Like Mine That Bird's struggles in the winter and spring before his upset victory in the 2009 Kentucky Derby Presented by Yum! Brands (gr. I), the movie that tells his story, "50 to 1", also plods along early, seemingly unsure about what story it wants to tell.
The good news for racing fans is the climactic Derby scene is done well enough to probably make this movie worth paying a small rental charge when it arrives on DVD April 28, a well-timed release from Sony Pictures Home Entertainment less than a week before this year's Derby.
Rather than using the kind of special effects employed in the 2003 film "Seabiscuit" that put the viewer on the horse and in races, the Derby upset scene in 50-1 effectively mixes real footage from the race to present some interesting filmmaking. When mixing fiction and reality like that, it doesn't hurt that jockey Calvin Borel, who guided Mine That Bird to victory, plays himself.
It also doesn't hurt that Mine That Bird's rally is about as visually improbable as a race gets. It's incredible to see; every time. I wonder how many viewers unfamiliar with the story may think it was doctored by the movie? I just wish the movie had done a better job setting up that incredible finish.
Perhaps those less familiar with the story will enjoy the early scenes more but I found myself wanting a different tone, or at least a consistent tone. I think a more serious film looking at the real struggles of horsemen and jockeys in racing's minor leagues early in the picture would have given the viewer more appreciation for just what the connections of Mine That Bird eventually accomplish.
While trainer Chip Woolley's struggles (as portrayed by Skeet Ulrich) are documented, every time things start to get interesting, the film returns to a cornball tone. Those shifts in tone prevent the viewer from considering any real hardships faced by the characters.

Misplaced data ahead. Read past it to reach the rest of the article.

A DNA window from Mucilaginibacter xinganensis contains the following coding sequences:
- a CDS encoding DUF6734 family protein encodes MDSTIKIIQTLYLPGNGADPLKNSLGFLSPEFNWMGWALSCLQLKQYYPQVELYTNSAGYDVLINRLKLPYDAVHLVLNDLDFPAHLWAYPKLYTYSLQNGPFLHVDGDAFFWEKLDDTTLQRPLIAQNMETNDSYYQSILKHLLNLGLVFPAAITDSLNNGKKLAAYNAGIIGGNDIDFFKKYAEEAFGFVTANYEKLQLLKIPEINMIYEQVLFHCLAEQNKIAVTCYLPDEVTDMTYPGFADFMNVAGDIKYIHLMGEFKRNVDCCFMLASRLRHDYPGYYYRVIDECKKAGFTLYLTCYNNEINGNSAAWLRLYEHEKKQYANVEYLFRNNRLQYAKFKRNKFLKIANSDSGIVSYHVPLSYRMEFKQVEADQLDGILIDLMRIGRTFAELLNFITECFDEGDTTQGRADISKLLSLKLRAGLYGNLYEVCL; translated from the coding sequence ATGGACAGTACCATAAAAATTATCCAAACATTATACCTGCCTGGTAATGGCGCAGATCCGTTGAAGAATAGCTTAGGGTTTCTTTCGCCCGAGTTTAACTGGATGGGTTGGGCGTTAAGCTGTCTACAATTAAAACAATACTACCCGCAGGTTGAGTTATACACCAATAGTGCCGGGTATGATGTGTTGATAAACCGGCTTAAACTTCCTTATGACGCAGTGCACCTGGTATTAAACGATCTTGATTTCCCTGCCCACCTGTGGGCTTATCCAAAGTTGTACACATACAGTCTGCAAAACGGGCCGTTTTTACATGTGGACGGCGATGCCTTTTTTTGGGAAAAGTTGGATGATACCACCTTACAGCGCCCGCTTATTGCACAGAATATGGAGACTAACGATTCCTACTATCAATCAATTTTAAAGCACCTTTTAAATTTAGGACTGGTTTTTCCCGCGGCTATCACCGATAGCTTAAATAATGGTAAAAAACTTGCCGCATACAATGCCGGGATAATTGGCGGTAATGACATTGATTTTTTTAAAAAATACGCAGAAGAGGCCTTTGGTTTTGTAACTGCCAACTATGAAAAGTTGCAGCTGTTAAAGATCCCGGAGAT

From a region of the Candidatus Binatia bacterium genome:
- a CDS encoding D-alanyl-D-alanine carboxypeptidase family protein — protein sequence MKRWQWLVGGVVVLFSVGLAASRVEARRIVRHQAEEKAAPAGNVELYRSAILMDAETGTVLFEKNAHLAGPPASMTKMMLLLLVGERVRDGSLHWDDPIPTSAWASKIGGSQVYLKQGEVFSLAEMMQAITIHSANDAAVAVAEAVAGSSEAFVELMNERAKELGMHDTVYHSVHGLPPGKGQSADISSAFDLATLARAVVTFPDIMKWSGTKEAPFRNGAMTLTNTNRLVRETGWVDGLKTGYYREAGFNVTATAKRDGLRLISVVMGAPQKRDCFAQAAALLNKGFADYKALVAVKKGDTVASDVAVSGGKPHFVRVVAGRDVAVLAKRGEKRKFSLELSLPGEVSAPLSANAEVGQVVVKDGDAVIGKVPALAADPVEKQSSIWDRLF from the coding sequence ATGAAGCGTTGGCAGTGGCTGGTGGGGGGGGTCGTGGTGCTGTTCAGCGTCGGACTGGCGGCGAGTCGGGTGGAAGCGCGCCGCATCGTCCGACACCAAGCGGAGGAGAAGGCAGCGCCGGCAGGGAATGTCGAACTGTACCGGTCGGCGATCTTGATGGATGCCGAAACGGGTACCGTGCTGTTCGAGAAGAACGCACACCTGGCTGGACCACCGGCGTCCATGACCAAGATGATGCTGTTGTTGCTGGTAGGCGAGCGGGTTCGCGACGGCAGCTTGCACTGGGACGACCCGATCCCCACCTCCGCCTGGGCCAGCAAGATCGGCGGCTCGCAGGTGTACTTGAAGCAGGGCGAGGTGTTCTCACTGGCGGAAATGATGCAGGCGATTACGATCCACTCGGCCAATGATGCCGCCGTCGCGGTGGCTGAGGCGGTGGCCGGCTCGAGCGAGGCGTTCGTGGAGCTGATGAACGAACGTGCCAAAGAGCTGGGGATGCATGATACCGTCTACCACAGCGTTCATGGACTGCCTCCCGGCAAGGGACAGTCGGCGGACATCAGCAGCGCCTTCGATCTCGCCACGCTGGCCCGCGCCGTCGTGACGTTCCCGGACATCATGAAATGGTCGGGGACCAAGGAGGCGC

Woolley's brother delivers bad financial news seemingly every time he shows up on screen. It's hinted that Woolley's drinking may be affecting his work life and his life in general, but these financial and personal problems are never fully tackled. Cut to Mine That Bird playing with a hose!
Oddly enough, I think if the movie had been played as a full-on comedy or kid's movie, it also would have been better than what ended up on screen. Instead, the movie never quite decides how it wants to tell this story with the incredible ending.
The movie deserves credit for mostly sticking to the script of what actually happened, although, like I said, some of these storylines could have been developed further.
Not that it's a big deal in terms of the effectiveness of the movie, but I found it humerous that in the movie Mine That Bird's poor showing in the 2008 Bessemer Trust Breeders' Cup Juvenile (gr. I) is blamed on the fact that he was making his first start on a synthetic surface in that race. In fact, Mine That Bird had won three stakes races on the Polytrack at Woodbine in 2008.
Blaming synthetics certainly was all the rage in that era! I've always thought that speed figure makers struggled with numbers for synthetic surfaces and that may have played a part in the low figures given to Mine That Bird in his juvenile races at Woodbine when he earned a Sovereign Award as Canada's top 2-year-old male.
Another notable exception in terms of movie accuracy is the portrayal of trainer Bob Baffert. The movie does no favors to the real-life Baffert. As portrayed in the movie, Baffert zings smack at 50-1 shots every chance he gets. He's also portrayed by an actor who resembles Tom Petty in a Baffert-like wig. It's all very strange.
That said, most horse racing fans will probably find enough here to enjoy. Approach this one with a smile on your face, and you'll probably be all right.